Jun 1, 2014
Welcome to my June 2014 "LaSalleMart News" podcast, episode number thirty. Wow, thirty podcasts dedicated to updating you on my LaSalleMart ecommerce technology.
My name is Bob Bloom from Toronto, Canada.
At the top of each month I update you on LaSalleMart; and, on my other projects.
This transcript is not the full e-broadcast this month!
There are two reasons I compose my podcasts beforehand: one, because I stink at ad-libbing; and, two, for SEO juice.
Composing this month's podcast has, again, reminded me that in some way, composing the entire podcast beforehand has serious downsides.
First of all, the podcast is a sound medium, and writing everything down first tends to lessen the sound. Basically, it sounds like I am reading, and that is, admittedly, not an attractive thing to hear.
Secondly, I cannot capture everything I want to say in the manner in which I want to say it. My own conclusion of the best podcasting - quote unquote - sound is the "conversation". You know what I despise about morning radio? The fake ersatz conversational tone the announcers assume with the listener. Their phony attempt to connect emotionally with their listeners. That's why all the advertisements for morning radio is how fun and friendly these announcers are. Of course, they are connecting to a mass audience, and the words "intimate" and "mass" don't go together. It's such a farce.
However, you and me, we have a real connection. Some of you actually do know me! Some of you have met me. Some of you have at least talked to me on the phone. Everyone else, though, has an interest in what I am up to. The topics matter. I am not a professional morning radio announcer hustling phoney personal bonds with my audience to boost my annual bonus. I am an ecommerce consultant, and a pretty good one at that, and a software developer. And you know something, I don't make the most of it. And you know why? Because I am a not a professional podcaster!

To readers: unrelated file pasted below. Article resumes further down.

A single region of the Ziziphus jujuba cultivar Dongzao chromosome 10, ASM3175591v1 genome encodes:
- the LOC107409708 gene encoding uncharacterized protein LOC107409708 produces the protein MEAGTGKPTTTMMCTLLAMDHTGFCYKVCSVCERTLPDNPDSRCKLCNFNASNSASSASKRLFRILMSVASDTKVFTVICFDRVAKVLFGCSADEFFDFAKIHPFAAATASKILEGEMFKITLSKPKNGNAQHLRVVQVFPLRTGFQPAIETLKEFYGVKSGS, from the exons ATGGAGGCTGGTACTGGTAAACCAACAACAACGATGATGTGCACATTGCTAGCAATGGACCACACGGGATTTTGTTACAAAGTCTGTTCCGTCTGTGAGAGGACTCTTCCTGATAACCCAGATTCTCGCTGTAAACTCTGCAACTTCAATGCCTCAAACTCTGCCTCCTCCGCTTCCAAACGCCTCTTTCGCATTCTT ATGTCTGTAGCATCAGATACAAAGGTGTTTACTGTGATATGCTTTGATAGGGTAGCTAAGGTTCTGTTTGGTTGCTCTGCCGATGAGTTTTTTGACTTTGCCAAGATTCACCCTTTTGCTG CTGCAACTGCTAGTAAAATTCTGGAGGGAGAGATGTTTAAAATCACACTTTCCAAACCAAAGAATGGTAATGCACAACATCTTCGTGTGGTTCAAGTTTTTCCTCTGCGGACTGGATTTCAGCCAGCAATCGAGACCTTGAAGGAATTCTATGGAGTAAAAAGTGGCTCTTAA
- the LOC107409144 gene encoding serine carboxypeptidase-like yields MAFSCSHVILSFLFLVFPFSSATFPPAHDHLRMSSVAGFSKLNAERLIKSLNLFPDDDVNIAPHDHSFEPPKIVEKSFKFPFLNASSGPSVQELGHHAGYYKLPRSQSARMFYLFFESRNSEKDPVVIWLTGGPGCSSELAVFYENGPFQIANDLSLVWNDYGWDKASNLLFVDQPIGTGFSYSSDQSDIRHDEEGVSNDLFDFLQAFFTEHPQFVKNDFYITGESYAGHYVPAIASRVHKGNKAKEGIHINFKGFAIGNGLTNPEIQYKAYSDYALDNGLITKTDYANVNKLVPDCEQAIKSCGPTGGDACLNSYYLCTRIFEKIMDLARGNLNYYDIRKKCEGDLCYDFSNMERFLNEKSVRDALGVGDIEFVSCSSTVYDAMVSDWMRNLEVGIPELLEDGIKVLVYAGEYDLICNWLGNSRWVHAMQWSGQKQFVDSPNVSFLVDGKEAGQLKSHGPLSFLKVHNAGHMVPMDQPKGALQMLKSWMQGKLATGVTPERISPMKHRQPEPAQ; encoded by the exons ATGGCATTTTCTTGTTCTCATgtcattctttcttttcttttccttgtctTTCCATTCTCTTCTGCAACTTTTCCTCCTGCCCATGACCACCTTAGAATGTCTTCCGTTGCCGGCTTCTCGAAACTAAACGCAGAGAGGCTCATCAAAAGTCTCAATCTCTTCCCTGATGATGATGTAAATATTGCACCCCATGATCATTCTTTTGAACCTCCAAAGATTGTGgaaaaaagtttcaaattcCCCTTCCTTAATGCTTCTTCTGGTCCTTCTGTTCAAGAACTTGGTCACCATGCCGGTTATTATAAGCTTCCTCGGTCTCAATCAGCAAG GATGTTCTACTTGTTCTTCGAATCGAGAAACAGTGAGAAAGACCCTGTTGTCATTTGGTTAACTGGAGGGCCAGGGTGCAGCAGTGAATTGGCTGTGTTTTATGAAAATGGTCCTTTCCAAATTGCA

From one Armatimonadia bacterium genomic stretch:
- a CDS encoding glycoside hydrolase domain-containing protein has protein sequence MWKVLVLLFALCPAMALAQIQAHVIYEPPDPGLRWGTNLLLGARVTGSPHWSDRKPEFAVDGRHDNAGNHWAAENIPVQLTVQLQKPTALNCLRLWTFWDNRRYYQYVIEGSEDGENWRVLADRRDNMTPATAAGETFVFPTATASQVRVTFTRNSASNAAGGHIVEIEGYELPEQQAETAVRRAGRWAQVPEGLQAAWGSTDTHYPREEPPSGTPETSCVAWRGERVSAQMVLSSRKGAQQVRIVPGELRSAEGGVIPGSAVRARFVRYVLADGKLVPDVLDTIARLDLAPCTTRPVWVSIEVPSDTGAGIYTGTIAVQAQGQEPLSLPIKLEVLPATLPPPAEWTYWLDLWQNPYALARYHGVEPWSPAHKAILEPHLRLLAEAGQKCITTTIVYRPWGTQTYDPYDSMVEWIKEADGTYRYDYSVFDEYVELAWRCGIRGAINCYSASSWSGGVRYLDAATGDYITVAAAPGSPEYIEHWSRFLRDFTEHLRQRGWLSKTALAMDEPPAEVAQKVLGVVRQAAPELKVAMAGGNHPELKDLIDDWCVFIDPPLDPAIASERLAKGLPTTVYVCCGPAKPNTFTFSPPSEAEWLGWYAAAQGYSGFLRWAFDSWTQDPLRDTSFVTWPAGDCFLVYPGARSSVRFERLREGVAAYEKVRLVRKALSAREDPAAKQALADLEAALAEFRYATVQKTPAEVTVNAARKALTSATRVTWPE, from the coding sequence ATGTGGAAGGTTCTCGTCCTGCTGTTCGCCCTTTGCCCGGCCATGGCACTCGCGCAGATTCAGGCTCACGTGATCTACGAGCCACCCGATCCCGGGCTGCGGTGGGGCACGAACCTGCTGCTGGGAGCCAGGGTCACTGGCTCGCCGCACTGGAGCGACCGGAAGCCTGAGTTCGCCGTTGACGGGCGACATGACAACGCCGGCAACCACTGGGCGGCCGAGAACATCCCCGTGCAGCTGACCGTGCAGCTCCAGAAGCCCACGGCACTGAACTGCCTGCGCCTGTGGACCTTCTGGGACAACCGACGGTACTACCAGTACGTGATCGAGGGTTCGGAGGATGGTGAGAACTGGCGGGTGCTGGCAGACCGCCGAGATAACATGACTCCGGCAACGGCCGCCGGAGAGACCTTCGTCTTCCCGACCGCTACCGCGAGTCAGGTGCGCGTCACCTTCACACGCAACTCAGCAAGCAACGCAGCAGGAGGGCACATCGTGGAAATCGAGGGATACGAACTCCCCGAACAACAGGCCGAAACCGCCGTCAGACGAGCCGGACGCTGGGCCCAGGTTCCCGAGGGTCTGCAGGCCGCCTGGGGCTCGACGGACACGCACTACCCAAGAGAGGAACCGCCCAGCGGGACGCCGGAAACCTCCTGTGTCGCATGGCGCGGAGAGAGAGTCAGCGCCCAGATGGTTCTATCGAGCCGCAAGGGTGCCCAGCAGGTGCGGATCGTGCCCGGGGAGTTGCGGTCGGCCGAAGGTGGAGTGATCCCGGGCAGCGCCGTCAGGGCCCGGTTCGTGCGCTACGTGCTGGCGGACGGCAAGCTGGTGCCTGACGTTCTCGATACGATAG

Which is the charm, and the curse too. Putting this podcast together, I just got too frustrated trying to put everything into words. And that frustration is going to come out in my voice when I read it out loud to you. On the other hand, I am not a pro. I pause way too much, I say "uh uh uh" all the time, and I cannot moderate my irritating little laugh that drives people crazy.
In particular, I want to share with you my weird and wacky experience I've had with Joomla these last two months. I want to share with you my insights about moving to WordPress. I want to share with you my crash course in the Laravel Framework, including my experience at my first Laravel Toronto workshop.
Writing it all down beforehand is hard, in part because my mind goes on tangents. If I could express those tangents when I record my podcast, whether they are written down or not, then my podcast would be that much more interesting. Even when I write little notes to go on tangents, when I am recording I cannot always get that tangent going. Hey, what was that idea, exactly?
But there's a deep dark secret to why I stink at ad-libbing while recording my podcasts. There's a deep dark secret to why my written scripts get all tangled up. There's a deep dark secret why I find putting these podcasts together so frustrating,
That deep dark secret is called: getting sued. Secondarily, the deep dark secret is called: pissing people off.
The deep deep deep deep deep dark secret is that people are insanely sensitive.
I am not doing these podcasts to get sued for libel (or whatever). I am not doing these podcasts to get people angry.
What is particularly difficult with this podcast is the fact that I know that it is so easy to be perceived as having "sour grapes" about Joomla. Yeah, I know... here's a guy who is unhappy and just complaining like a sore loser.
What I almost always do is censor myself. I either avoid topics (and avoid 'em I do); or, I use neutral inoffensive terminology.